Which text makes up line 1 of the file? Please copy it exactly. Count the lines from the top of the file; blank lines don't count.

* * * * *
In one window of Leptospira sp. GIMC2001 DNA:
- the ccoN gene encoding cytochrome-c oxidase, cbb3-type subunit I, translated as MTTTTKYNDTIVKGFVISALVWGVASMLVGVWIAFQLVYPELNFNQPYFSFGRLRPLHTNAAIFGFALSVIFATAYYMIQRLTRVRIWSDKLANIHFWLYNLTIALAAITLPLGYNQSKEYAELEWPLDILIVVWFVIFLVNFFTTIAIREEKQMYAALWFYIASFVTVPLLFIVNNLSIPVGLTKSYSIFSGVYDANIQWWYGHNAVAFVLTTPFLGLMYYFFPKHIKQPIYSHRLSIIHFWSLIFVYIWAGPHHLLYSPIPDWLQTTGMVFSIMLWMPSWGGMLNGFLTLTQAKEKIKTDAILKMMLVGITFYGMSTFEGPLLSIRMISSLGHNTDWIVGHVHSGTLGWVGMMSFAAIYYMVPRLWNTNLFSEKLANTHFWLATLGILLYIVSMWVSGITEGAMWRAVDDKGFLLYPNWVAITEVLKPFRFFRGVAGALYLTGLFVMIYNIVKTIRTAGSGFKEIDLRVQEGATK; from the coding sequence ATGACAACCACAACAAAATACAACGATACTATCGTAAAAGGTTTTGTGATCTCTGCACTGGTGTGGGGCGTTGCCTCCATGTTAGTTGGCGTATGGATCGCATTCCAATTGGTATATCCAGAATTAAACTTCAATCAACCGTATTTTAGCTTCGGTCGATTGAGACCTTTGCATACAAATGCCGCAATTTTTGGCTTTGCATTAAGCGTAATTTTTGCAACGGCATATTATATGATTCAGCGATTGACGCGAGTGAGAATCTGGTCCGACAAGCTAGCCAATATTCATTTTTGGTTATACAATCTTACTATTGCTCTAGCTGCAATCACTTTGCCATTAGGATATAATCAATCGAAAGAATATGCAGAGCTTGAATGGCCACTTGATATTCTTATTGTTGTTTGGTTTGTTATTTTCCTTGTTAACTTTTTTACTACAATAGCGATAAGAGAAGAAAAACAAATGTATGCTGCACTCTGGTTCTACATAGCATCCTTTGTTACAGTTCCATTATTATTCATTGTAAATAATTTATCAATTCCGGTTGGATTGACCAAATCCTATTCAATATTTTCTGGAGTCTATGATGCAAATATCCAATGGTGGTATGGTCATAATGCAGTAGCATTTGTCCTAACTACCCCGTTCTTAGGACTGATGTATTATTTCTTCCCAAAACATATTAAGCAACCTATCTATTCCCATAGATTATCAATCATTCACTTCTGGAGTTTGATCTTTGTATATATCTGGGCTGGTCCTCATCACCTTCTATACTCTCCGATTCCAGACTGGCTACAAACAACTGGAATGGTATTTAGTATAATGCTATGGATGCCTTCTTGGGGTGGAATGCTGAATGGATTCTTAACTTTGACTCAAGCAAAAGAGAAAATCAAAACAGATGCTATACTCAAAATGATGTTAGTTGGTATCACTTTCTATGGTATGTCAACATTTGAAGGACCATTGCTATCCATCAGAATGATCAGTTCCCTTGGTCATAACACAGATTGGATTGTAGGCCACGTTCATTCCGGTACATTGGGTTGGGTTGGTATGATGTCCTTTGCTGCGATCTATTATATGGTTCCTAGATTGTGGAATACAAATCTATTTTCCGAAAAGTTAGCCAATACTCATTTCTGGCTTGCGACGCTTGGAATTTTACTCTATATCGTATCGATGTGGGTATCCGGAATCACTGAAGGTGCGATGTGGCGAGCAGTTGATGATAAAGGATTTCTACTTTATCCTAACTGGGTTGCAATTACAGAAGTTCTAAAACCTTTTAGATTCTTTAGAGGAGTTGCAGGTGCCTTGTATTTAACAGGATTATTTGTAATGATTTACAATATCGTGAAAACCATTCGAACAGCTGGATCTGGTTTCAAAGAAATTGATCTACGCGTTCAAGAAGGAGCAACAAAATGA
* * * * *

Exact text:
In one window of Leptospira sp. GIMC2001 DNA: